Let's say my internal IP is

And my external is 2.222.333.444

1.222.333.444 is dynamic and monitered everytime it changes to the hostname www.website.com

I want to link my external ip so that when I connect the hostname, it goes: www.website.com > 2.222.333.444 >

  • These commands may be useful. Check the settings you have set on your router, and with your Internet Service Provider. – Wilf Jan 26 '14 at 16:53

First, you need to register your domain (www.my-website.com) with a DNS provider that provides API access, such as Amazon Web Services (Route 53).

Then you need to have a little script on your home network that continuously checks your public IP, e.g. like the following bash command.

wget -O - -q icanhazip.com.

The script should detect if the IP has changed (different to cached value) and if so, uses the IP in an an API request to update the nameserver records.

Finally, you need to use port-forwarding on your router to route incoming requests to the static IP that you want to have handle the request, e.g. You will also need to keep your computers private IP the same by either setting static IPs or configuring whatever is providing your DHCP service (usually your "home hub"). Unfortunately all hubs have different features so I cannot help you there. For example, my BT hub can map the port forwarding to devices based on the MAC rather than to IP's, so you can still have a dynamic static IP.

I recommend AWS purely becuase they have lots of SDKs that accommodate a variety of languages, so you are likely to find one for your preferred language, however you would need to set up an account and it's not "free as in beer".

I only just noticed you have tagged the question "minecraft", in which case I highly recommend that instead you just get a VPS as this will have a much better upload speed as well as a much more reliable internet connection. e.g. the VPS will have a static IP so you won't have any downtime whilst nameservers get updated. It is also slightly more difficult to take a minecraft server offline with a DDoS attack than a home connection, depending on the provider you go with (some even offer DDoS protection as a product, which is beyond the scope of this answer).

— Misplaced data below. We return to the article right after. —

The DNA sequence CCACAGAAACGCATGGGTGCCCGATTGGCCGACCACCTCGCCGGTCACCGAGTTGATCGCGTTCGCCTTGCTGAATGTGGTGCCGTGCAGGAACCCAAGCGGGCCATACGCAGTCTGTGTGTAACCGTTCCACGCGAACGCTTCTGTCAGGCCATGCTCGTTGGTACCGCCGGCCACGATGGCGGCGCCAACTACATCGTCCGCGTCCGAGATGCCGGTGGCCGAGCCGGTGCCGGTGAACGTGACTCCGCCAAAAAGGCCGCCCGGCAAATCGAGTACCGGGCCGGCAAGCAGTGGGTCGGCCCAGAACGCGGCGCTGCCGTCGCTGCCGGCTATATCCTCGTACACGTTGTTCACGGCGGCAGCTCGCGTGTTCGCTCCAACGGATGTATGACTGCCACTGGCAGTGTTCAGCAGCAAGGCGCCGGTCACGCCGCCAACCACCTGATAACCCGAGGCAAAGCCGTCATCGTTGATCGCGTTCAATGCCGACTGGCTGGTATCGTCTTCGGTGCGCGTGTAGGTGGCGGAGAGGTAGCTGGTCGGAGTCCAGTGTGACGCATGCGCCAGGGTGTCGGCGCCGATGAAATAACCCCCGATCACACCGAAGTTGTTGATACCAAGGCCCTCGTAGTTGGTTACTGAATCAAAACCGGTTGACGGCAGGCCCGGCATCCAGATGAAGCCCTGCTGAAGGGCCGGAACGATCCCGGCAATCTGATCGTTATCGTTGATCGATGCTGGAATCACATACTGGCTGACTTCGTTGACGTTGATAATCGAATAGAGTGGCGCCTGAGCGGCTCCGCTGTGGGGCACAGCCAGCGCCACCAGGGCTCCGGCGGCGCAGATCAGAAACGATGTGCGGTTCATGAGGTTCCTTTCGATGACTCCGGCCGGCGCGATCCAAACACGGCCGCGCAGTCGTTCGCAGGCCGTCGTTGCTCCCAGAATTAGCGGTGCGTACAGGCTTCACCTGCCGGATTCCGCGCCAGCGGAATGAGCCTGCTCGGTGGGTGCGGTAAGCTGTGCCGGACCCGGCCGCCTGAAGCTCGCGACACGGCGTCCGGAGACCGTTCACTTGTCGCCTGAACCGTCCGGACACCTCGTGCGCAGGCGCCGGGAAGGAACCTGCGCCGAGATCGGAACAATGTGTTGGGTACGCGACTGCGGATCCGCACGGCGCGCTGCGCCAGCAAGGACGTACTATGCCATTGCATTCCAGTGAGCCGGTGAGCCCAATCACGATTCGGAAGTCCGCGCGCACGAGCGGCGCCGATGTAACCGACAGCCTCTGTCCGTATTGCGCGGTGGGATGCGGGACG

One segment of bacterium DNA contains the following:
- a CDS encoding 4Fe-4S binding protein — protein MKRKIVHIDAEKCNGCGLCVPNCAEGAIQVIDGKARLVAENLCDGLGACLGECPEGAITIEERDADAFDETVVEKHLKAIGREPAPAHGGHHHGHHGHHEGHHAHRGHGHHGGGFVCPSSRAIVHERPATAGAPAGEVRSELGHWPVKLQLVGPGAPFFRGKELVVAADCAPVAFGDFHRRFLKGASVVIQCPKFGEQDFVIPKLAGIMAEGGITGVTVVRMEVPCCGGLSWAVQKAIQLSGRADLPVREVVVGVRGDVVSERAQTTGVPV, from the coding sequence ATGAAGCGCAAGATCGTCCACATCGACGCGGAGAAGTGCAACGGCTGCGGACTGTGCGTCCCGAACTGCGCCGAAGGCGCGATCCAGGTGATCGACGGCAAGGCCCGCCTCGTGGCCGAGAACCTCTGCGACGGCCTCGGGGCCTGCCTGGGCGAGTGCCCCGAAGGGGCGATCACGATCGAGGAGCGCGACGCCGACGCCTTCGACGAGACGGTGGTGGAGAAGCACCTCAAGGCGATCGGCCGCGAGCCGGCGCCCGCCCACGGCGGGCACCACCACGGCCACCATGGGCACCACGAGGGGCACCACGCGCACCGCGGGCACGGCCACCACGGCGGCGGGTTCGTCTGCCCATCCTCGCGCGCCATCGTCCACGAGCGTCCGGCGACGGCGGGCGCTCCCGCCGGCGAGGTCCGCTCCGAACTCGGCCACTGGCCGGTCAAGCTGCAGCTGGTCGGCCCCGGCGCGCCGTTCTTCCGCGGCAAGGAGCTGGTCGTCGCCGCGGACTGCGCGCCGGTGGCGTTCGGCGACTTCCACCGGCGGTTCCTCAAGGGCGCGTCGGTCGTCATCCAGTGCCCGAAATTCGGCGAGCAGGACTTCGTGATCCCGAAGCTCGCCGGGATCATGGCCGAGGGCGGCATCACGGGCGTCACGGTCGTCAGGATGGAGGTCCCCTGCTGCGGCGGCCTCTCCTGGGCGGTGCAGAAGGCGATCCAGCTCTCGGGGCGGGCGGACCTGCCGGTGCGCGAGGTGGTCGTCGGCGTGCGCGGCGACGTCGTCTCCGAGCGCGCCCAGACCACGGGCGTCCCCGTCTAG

If however you decide to continue down the home-hosting route, you will need to forward TCP port 25565 to your private IP on your router for Minecraft unless you change the default port on your server.


Easy as 1, 2, 3...

  1. Subscribe to a DNS service
  2. Install a DNS updater on your local network
  3. Route incoming traffic to desired computer

Subscribe to a DNS service

A Domain Name Server, or DNS, maps IP (external) addresses to domain names. While it is possible to create your own DNS, its best to leave this to the pro's such as:

  • DYN Remote access - This is what I use, $25 a year. You may provide your own domain name or select a sub-domain from one of there many domain's the own, (yourchoice.homedns.org). You're can route 31 different IPs.
  • no-ip - Has a three verison that can route 3 IPs, and you must use their domain names. Pay for version is $19. I've never used them, but they are very popular.
  • Amazon Route 53 - $0.50 per hosted zone / month for the first 25 hosted zones. Probably the cheapest route if you only need to route 1 IP.

You can't go wrong, just choose one and sign up! For more information on DNS see:


Install a DNS updater on your local network

Each of the above DNS service providers will provide software you can install that will automatically send your external IP address to their servers. This tools work well although your computer must always be one in-order to send the updates.

I however, would strongly suggest using your router instead, they consume little power, are always on, and more reliable then a computer. Most routers will allow you to insert your dyn (or other services) username and password, and it will do the rest. Some ISPs provide routers/modems that are unable/unwilling to do this. If this is your (or anyone else's case) just comment and I'll include those instructions.

After your either enter your credentials on your router or install an update client, log into your DNS account on you provider of choice's website and verify it is all working.

Route incoming traffic to desired computer

Your home network most likely has a router which is responsible for router incoming/outgoing traffic through certain ports through the router's firewall. The basic steps are:

  1. Determine required ports to forward. This is dependent upon the type of application, and who wrote the software, and how it is configured, but for mindcraft you need 25565. portforward.com provides resources for many applications.

  2. Log into your router

  3. Assign your computer a fixed IP address (you may use DHCP if it is capable of forwarding to a MAC address

  4. Forward desired ports to IP / MAC address

Additional Resources

This answer is meant to provide a broad overview of the required major steps, not the nitty-griddy detail. The specific tasks described have been answered many times over in other forms. If you are not able to find information on specific tasks post a comment to this question and I'll link the appropriate guides.

Also make sure to check out:


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